# Thread: Showing two fields are not isomorphic

1. ## Showing two fields are not isomorphic

I am trying to show that $\displaystyle \mathbb{Q}(\sqrt{2})$ and $\displaystyle \mathbb{Q}(\sqrt{3})$ are not isomorphic.

My question is this... Isomorphisms preserve subfields (including, in this case, $\displaystyle \mathbb{Q}$), and I WANT to say something like '$\displaystyle \mathbb{Q}$ must be preserved so the mapping acts as the identity on $\displaystyle \mathbb{Q}$ but then it must act as the identity on the whole field, but then clearly it is not an isomorphism so $\displaystyle \mathbb{Q}(\sqrt{2})$ and $\displaystyle \mathbb{Q}(\sqrt{3})$ cannot be isomorphic.'

But, is any of this true, or even a useful way of thinking about it? Sadly, I suspect not...

2. ## Re: Showing two fields are not isomorphic

why is $\displaystyle f(a+ b\sqrt{2})= a+ b\sqrt{3}$ not an isomorphism?

3. ## Re: Showing two fields are not isomorphic

Originally Posted by AlexP
I am trying to show that $\displaystyle \mathbb{Q}(\sqrt{2})$ and $\displaystyle \mathbb{Q}(\sqrt{3})$ are not isomorphic.

My question is this... Isomorphisms preserve subfields (including, in this case, $\displaystyle \mathbb{Q}$), and I WANT to say something like '$\displaystyle \mathbb{Q}$ must be preserved so the mapping acts as the identity on $\displaystyle \mathbb{Q}$ but then it must act as the identity on the whole field, but then clearly it is not an isomorphism so $\displaystyle \mathbb{Q}(\sqrt{2})$ and $\displaystyle \mathbb{Q}(\sqrt{3})$ cannot be isomorphic.'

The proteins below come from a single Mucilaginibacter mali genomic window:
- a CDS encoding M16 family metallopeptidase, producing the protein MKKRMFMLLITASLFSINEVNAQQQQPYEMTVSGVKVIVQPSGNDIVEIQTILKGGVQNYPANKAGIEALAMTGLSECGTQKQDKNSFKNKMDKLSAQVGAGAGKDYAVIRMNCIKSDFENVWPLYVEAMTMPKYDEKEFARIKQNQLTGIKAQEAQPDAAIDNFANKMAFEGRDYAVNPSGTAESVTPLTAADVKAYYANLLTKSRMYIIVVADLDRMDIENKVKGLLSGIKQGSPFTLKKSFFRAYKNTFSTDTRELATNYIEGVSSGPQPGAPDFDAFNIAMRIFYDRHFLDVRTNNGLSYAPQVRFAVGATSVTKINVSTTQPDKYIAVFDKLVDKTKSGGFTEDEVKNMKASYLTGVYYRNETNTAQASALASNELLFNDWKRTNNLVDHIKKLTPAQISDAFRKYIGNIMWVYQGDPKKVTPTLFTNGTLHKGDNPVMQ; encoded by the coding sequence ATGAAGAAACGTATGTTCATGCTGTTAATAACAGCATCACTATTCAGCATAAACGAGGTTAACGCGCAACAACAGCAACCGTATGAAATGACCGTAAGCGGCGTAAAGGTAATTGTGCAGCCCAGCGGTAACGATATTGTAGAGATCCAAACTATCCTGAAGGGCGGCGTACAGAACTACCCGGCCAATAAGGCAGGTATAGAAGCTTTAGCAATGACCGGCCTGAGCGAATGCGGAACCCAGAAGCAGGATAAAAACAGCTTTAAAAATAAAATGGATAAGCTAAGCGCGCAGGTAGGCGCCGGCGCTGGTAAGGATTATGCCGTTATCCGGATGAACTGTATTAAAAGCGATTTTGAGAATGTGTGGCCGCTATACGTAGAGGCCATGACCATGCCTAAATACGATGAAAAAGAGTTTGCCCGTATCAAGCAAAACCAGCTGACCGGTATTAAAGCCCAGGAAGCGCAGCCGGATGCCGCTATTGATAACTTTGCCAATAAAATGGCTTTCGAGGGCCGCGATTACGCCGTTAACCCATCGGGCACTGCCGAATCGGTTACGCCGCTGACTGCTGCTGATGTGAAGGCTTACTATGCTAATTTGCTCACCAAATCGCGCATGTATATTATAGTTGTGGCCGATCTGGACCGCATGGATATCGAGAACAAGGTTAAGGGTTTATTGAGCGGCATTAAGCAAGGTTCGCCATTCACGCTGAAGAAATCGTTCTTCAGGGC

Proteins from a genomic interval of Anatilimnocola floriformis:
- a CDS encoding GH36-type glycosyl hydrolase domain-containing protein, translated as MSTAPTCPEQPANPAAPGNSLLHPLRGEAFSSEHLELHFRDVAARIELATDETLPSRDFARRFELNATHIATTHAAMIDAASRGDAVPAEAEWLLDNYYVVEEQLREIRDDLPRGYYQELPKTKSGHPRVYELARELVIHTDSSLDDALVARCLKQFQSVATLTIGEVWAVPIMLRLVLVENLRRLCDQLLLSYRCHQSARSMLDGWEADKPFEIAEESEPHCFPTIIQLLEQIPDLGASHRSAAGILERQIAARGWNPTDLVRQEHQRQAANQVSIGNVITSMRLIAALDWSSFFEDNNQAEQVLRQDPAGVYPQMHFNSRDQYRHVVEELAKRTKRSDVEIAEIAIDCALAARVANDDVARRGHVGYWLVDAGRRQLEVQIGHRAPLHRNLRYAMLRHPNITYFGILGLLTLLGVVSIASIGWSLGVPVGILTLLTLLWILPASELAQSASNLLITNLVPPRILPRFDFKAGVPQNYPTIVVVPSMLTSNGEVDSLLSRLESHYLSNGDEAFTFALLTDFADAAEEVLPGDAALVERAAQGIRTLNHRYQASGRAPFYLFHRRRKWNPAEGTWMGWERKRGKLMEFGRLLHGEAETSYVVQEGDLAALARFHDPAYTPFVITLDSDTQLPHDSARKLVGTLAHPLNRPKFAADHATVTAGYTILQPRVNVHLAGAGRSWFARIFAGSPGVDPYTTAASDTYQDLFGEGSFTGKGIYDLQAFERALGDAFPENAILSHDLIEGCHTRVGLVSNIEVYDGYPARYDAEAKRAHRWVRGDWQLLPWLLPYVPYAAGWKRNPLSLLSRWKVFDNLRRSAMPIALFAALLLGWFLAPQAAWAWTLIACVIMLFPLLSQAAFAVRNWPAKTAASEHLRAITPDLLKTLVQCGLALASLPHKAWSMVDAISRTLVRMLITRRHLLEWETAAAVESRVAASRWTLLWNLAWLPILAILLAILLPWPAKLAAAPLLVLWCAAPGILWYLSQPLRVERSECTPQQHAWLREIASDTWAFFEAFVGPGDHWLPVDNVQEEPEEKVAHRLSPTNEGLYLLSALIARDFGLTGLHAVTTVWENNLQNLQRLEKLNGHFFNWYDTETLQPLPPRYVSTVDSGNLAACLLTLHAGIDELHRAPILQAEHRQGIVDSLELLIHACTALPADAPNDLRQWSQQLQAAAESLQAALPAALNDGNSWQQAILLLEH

But, is any of this true, or even a useful way of thinking about it? Sadly, I suspect not...
Suppose that $\displaystyle f:\mathbb{Q}(\sqrt{2})\to\mathbb{Q}(\sqrt{3})$ is an isomorphism then $\displaystyle f(\sqrt{2})^2-2=f\left(\sqrt{2}^2-2\right)=0$ and so there exists some $\displaystyle y\in\mathbb{Q}(\sqrt{3})$ such that $\displaystyle y^2-2=0$.

4. ## Re: Showing two fields are not isomorphic

HallsofIvy: it is not a homomorphism. When you multiply the square roots cancel each other so you end up with a 2 on one side and a 3 on the other.

Drexel28, I understand the point of showing that there is no number that squares to 2 in $\displaystyle \mathbb{Q}(\sqrt{3})$, but can you explain the $\displaystyle f(\sqrt{2})^2-2 = f(\sqrt{2}^2-2)$ part?

5. ## Re: Showing two fields are not isomorphic

Originally Posted by AlexP
HallsofIvy: it is not a homomorphism. When you multiply the square roots cancel each other so you end up with a 2 on one side and a 3 on the other.

Drexel28, I understand the point of showing that there is no number that squares to 2 in $\displaystyle \mathbb{Q}(\sqrt{3})$, but can you explain the $\displaystyle f(\sqrt{2})^2-2 = f(\sqrt{2}^2-2)$ part?
Since we are dealing with fields every morphism is unital, i.e. if $\displaystyle f:\mathbb{Q}(2)\to\mathbb{Q}(3)$ is an isomorphism then $\displaystyle f(1)=1$ and so $\displaystyle f(2)=f(1+1)=f(1)+f(1)=2$ thus $\displaystyle f\left(\sqrt{2}^2-2\right)=f\left(\sqrt{2}^2\right)-f(2)=f\left(\sqrt{2}\right)^2-2$.

6. ## Re: Showing two fields are not isomorphic

Ah, right. I didn't see how f(2)=2 but that explains it. Thanks.